The quality of the effluent from activated sludge wastewater treatment plants is highly dependent on the performance of the final clarifier. The final clarifier performs solids/liquids separation through sedimentation. The standard design criteria (overflow rate and detention time) must be selected such that the effluent suspended solids requirements are met.

Numerous research programs have been conducted to evaluate the factors affecting the sedimentation efficiency of activated sludge mixed liquor. Flocculation has been documented as a significant factor. The flocculation process is an agglomeration of small primary particles of the surface of larger particles to achieve higher settling velocities. Increased settling velocities promote enhanced sedimentation efficiencies.

This research reports on some design aspects of clarifier feed wells and the associated impact on the flocculation process. A number of experiments were conducted using a clarifier with a fixed diameter. The effluent suspended solids concentration was evaluated for different feed well diameters. In the seven experiments performed, the feed well diameter was varied from 2 to 5.5 inches with a constant clarifier diameter of 8 inches. An enlarged feed well diameter provides longer detention times in the feed well and, hence, promotes solid contact and flocculation.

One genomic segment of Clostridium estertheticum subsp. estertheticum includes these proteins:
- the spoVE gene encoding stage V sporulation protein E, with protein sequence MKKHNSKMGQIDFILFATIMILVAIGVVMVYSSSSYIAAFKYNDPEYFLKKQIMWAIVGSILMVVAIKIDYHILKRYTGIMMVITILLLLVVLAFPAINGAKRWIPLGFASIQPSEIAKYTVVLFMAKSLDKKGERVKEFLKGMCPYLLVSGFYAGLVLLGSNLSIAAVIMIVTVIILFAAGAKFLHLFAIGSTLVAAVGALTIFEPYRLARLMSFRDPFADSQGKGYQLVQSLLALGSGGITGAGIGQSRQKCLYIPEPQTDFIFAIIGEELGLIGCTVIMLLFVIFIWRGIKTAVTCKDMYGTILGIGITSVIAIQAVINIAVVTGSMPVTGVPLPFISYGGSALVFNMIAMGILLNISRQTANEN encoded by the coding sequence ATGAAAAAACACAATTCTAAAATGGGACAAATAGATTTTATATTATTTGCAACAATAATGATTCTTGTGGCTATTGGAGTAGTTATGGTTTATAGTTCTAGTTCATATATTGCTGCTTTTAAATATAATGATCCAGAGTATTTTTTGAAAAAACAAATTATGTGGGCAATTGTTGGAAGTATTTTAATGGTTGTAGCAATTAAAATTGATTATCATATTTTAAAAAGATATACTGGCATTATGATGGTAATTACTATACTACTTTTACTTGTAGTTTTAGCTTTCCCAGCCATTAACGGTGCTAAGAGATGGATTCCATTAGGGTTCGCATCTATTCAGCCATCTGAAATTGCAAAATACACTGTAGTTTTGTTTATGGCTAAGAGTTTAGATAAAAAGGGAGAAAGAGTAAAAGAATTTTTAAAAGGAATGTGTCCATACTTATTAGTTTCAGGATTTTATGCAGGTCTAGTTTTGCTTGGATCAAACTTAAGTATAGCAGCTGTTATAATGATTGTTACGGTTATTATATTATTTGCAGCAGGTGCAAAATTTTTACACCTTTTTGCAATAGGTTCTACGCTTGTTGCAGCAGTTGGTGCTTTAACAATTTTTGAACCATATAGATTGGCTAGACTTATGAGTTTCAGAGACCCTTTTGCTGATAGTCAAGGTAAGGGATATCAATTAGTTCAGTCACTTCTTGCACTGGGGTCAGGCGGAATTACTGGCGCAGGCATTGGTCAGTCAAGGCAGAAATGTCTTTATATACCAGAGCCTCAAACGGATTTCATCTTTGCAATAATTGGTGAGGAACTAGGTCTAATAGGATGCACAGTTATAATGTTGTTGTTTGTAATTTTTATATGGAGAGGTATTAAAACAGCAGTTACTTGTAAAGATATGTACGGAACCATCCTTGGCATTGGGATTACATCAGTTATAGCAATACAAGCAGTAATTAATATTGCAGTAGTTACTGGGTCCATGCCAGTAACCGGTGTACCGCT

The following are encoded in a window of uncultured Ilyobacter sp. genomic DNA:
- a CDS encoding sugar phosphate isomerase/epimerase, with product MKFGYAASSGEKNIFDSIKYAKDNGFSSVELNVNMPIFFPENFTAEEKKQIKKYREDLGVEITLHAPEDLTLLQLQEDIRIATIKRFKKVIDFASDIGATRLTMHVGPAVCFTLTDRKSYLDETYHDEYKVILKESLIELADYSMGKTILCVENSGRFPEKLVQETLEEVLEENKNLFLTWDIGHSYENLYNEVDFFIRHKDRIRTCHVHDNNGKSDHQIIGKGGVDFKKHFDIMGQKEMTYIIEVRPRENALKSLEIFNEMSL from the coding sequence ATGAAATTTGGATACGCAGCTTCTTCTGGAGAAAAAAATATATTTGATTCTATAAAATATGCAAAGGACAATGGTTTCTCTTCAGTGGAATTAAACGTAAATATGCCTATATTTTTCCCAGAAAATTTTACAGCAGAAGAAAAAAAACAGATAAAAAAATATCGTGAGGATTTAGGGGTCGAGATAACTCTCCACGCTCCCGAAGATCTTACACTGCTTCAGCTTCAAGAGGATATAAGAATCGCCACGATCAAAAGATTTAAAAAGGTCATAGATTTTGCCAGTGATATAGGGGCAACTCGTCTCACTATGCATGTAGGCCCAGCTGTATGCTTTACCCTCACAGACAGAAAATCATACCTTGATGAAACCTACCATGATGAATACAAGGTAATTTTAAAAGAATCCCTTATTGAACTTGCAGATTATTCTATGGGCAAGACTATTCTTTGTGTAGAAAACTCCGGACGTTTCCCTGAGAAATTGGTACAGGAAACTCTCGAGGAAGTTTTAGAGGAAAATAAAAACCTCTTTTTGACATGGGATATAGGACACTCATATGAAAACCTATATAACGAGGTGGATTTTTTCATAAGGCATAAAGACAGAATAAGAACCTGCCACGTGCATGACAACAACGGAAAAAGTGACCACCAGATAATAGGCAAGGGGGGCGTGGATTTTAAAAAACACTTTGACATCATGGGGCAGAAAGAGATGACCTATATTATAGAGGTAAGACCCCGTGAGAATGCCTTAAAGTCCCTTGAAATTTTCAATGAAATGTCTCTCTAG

The experimental results, however, indicate that use of a larger feed well diameter increases the effluent suspended solids. In the clarifier used for the experiments, the clarification zone was concentric with the feed well. Any increase in the feed well diameter produced a decrease in the available clarification zone. The reduced clarification zone resulted in a shorter detention time for clarification and an increase in overflow rate. The decreased available detention time together with the associated increase in overflow rate negated any beneficial effect of enhanced flocculation in the larger feed well.

In the range of values in the experimental program, a feed well diameter of 25% of the clarifier diameter was found to yield the best results with respect to effluent suspended solids. This value appears to be a fair trade-off between improved flocculation in an enlarged feed well and impaired suspended solids removal due to a shorter detention time and an increased overflow rate in the clarification zone. This optimum configuration appears to be consistent with current practice.

Graduation Date





Dietz, John D.


Master of Science (M.S.)


College of Engineering




80 p.




Public Domain

Length of Campus-only Access


Access Status

Masters Thesis (Open Access)



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Engineering Commons